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Subject: Re: [boost] [test] va_copy
From: Patrick Horgan (phorgan1_at_[hidden])
Date: 2010-01-03 23:13:52

Gennadiy Rozental wrote:
> You mean I need va_end after va_copy? Where is another va_copy?

 From the Linux 3.21 release of the man page project comes a great
discussion of this:

STDARG(3) Linux Programmer's Manual STDARG(3)

stdarg, va_start, va_arg, va_end, va_copy - variable argument lists

#include <stdarg.h>

void va_start(va_list ap, last);
type va_arg(va_list ap, type);
void va_end(va_list ap);
void va_copy(va_list dest, va_list src);

A function may be called with a varying number of arguments of varying
types. The include file <stdarg.h> declares a type va_list and defines
three macros for stepping through a list of arguments whose number and
types are not known to the called function.

The called function must declare an object of type va_list which is
used by the macros va_start(), va_arg(), and va_end().

The va_start() macro initializes ap for subsequent use by va_arg() and
va_end(), and must be called first.

The argument last is the name of the last argument before the variable
argument list, that is, the last argument of which the calling function
knows the type.

Because the address of this argument may be used in the va_start()
macro, it should not be declared as a register variable, or as a func‐
tion or an array type.

The va_arg() macro expands to an expression that has the type and value
of the next argument in the call. The argument ap is the va_list ap
initialized by va_start(). Each call to va_arg() modifies ap so that
the next call returns the next argument. The argument type is a type
name specified so that the type of a pointer to an object that has the
specified type can be obtained simply by adding a * to type.

The first use of the va_arg() macro after that of the va_start() macro
returns the argument after last. Successive invocations return the
values of the remaining arguments.

If there is no next argument, or if type is not compatible with the
type of the actual next argument (as promoted according to the default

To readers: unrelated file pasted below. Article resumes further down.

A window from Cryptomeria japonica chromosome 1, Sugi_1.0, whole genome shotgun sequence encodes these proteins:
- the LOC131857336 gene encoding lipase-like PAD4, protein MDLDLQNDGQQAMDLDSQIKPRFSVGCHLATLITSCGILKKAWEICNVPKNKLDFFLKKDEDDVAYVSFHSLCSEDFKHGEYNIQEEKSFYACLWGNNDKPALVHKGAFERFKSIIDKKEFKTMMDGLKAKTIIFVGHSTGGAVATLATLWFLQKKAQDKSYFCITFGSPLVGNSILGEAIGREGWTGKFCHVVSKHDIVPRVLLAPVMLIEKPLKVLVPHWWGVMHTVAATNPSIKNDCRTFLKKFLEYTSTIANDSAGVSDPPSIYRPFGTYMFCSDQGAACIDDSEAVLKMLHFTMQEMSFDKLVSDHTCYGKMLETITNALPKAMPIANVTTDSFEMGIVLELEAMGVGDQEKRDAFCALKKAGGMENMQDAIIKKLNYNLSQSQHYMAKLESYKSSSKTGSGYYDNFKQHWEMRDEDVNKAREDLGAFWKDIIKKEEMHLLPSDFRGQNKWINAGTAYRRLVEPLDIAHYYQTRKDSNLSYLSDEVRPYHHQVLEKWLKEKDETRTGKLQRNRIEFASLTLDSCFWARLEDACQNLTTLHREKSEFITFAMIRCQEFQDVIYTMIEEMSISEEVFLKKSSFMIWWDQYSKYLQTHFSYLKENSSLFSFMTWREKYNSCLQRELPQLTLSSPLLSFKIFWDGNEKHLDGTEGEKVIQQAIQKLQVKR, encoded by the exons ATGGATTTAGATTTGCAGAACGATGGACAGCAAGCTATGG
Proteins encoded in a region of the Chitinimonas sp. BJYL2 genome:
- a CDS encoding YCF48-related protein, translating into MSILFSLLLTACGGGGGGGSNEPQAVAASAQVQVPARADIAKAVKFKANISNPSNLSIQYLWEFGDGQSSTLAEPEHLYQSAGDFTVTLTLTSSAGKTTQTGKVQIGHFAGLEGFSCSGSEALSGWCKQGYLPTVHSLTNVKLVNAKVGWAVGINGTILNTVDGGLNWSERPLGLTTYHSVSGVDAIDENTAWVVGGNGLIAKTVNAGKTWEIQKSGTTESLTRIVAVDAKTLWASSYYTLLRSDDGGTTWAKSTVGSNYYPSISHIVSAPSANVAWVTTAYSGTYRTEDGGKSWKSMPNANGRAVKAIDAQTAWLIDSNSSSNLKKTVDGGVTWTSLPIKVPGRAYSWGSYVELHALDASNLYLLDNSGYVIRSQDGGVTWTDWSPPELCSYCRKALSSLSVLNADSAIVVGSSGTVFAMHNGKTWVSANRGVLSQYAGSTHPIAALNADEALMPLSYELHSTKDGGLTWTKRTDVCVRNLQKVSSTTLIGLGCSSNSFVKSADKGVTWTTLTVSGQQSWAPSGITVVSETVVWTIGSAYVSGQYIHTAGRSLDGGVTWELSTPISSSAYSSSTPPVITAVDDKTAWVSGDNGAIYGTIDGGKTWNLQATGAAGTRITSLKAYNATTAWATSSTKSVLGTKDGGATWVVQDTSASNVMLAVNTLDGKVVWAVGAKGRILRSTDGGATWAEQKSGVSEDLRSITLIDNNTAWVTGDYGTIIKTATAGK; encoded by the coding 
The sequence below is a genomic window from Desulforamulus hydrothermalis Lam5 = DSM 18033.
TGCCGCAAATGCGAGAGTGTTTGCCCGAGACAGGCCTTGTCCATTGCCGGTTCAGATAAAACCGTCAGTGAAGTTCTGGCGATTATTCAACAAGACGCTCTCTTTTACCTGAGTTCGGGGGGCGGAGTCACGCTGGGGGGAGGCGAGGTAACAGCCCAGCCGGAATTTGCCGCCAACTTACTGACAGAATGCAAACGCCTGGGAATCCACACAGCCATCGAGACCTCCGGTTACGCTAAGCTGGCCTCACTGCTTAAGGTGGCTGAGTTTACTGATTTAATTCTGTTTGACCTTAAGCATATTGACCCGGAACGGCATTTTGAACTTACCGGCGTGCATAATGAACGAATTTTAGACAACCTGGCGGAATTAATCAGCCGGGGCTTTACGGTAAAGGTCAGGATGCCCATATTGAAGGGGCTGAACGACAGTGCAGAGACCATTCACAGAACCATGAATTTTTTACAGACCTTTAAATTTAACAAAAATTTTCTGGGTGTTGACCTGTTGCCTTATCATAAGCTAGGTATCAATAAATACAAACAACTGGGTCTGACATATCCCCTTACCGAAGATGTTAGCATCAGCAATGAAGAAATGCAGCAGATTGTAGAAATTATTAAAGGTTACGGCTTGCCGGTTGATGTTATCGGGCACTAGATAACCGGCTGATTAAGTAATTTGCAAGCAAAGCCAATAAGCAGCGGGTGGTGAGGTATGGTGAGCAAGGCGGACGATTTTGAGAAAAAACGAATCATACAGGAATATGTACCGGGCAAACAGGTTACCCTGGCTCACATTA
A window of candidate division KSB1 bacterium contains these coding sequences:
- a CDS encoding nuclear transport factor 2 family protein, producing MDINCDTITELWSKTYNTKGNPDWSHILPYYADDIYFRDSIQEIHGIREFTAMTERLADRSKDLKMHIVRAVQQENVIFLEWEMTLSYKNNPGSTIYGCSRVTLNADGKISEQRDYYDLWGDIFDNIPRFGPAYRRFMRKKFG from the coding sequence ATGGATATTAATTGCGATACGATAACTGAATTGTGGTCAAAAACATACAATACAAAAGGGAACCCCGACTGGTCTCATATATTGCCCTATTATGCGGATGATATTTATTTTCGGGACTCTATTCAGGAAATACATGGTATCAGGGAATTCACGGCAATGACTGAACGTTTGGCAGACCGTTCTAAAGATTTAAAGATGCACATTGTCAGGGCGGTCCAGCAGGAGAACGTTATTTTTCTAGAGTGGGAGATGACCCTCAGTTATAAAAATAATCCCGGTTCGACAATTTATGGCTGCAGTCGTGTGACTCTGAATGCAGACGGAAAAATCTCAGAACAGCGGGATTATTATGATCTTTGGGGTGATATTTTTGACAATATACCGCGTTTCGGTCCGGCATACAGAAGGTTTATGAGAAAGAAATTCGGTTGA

argument promotions), random errors will occur.

If ap is passed to a function that uses va_arg(ap,type) then the value
of ap is undefined after the return of that function.

Each invocation of va_start() must be matched by a corresponding invo‐
cation of va_end() in the same function. After the call va_end(ap) the
variable ap is undefined. Multiple traversals of the list, each brack‐
eted by va_start() and va_end() are possible. va_end() may be a macro
or a function.

An obvious implementation would have a va_list be a pointer to the
stack frame of the variadic function. In such a setup (by far the most
common) there seems nothing against an assignment

va_list aq = ap;

Unfortunately, there are also systems that make it an array of pointers
(of length 1), and there one needs

va_list aq;
*aq = *ap;

Finally, on systems where arguments are passed in registers, it may be
necessary for va_start() to allocate memory, store the arguments there,
and also an indication of which argument is next, so that va_arg() can
step through the list. Now va_end() can free the allocated memory
again. To accommodate this situation, C99 adds a macro va_copy(), so
that the above assignment can be replaced by

va_list aq;
va_copy(aq, ap);

Each invocation of va_copy() must be matched by a corresponding invoca‐
tion of va_end() in the same function. Some systems that do not supply
va_copy() have __va_copy instead, since that was the name used in the
draft proposal.

The va_start(), va_arg(), and va_end() macros conform to C89. C99
defines the va_copy() macro.

These macros are not compatible with the historic macros they replace.
A backward compatible version can be found in the include file

The historic setup is:

#include <varargs.h>

va_list ap;

while (...) {
x = va_arg(ap, type);

On some systems, va_end contains a closing '}' matching a '{' in
va_start, so that both macros must occur in the same function, and in a
way that allows this.

Unlike the varargs macros, the stdarg macros do not permit programmers
to code a function with no fixed arguments. This problem generates
work mainly when converting varargs code to stdarg code, but it also
creates difficulties for variadic functions that wish to pass all of
their arguments on to a function that takes a va_list argument, such as

The function foo takes a string of format characters and prints out the
argument associated with each format character based on the type.

#include <stdio.h>
#include <stdarg.h>

foo(char *fmt, ...)
va_list ap;
int d;
char c, *s;

va_start(ap, fmt);
while (*fmt)
switch (*fmt++) {
case 's': /* string */
s = va_arg(ap, char *);
printf("string %s\n", s);
case 'd': /* int */
d = va_arg(ap, int);
printf("int %d\n", d);
case 'c': /* char */
/* need a cast here since va_arg only
takes fully promoted types */
c = (char) va_arg(ap, int);
printf("char %c\n", c);

This page is part of release 3.21 of the Linux man-pages project. A
description of the project, and information about reporting bugs, can
be found at

> Gennadiy
> _______________________________________________
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